Video games have always played well with other media. Can word-based interactive fiction do the same and maybe help you promote your novel or other work? Absolutely. But first some history.
Many early games were, if not outright adaptations, heavily inspired by popular franchises of the time. The licensing could be a bit dodgy. But games complemented other media and vice versa, and creators learned to use tie-ins in both directions to flesh out imaginary worlds.
As early as 1984, the cult-classic war game Lords of Midnight, by the late Mike Singleton, came bundled with a prequel novella that detailed the game’s premise and backstory, written by the same author. It is an auteur game.
More recently, the original Myst prequel trilogy of novels sold pretty well, if not nearly as briskly as the game. And if you look on Scribd these days, books set in the Warcraft, Halo or Mass Effect universe abound.
Interactive fiction as a promo tool
But going in the opposite direction is just as popular, if not more. City of Secrets, Emily Short’s interactive fiction epic that’s possibly her best known work, was commissioned as promotional material for a music album, if I remember correctly, before the deal fell through, allowing it to be released for free.
Less famously, Christopher Huang recently created a trilogy of text adventures to promote his upcoming novel. And at least they’re both authors with experience in the medium. Other people have used interactive fiction to promote things ranging from Stephen Colbert’s new TV show to a homeless shelter, and these are just a few examples*.
Why games as media tie-ins? Because interactivity can engage the audience in a way no traditional medium can match. Why interactive fiction then, in particular? After all, flashier genres have been harnessed for the same purpose: see The Quest for the Rest by Amanita Design, the creators of Machinarium (watch the promo video for Quest). But that’s not so easy to do when it requires art, animation, programming and sound design, all working together. There’s a reason why even the cheapest-to-create indie games today have six-figure budgets (and I mean in US dollars, not yen).
Interactive fiction, on the other hand, is just words. Well, “just.” Hard anyway, the act of writing is even more difficult when you must account for all the different ways players/readers will approach your text. But it’s still much simpler than making any other kind of game, and that’s—no pun intended—a game-changer.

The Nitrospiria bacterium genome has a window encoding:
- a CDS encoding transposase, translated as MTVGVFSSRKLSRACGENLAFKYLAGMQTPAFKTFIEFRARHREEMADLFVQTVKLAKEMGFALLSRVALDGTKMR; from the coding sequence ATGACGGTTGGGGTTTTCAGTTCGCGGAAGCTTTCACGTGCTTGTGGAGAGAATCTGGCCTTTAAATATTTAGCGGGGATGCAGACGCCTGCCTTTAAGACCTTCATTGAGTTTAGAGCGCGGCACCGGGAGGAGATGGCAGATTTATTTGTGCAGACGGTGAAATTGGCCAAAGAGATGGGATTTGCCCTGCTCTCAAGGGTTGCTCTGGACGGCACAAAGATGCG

Not so long ago I gave some examples of what it’s like to write interactive fiction of various flavors. As you can see, it’s almost entirely, but not quite, as easy as enthusiasts of the medium like to make it. Worry not, though; even friendlier tools exist. The recently-launched Texture is entirely mouse-driven (well, except for the typing part), and you don’t even have to install anything to create a mobile-friendly text adventure anyone can figure out. Want to have your mind blown with the same amount of effort? Then you can make a multiplayer world where your players/readers can meet and interact if you sign up for Seltani instead.
I could easily suggest twice as many tools, but the number of references in this article is already overwhelming. Point is, if you have a media product to promote, and you’re considering a tie-in as part of your advertising strategy, a piece of interactive fiction is a good option. You don’t need a team of professionals to get started even though paying an experienced author for extra quality is a good idea. That’s especially true if your product is already digital in nature, such as a series of e-books or a Netflix movie. You just have to find a good angle, because interactive fiction, more than any other art form, is a literal dialog with the audience. But by the same token, it can be a very personal form of marketing, that doesn’t need to pass many filters on the way to your public.
One more thought: Lately there have been various clumsy attempts to “reinvent the book” for this digital frontier nobody seems to have figured out already. But books don’t need to be reinvented; they’re perfectly good as we’ve known them for centuries now. Better, then, to let a franchise colonize a different, if closely related, medium if you feel static words on a screen are no longer enough, than to mindlessly pile bells and whistles that nobody wants on top of traditional literature.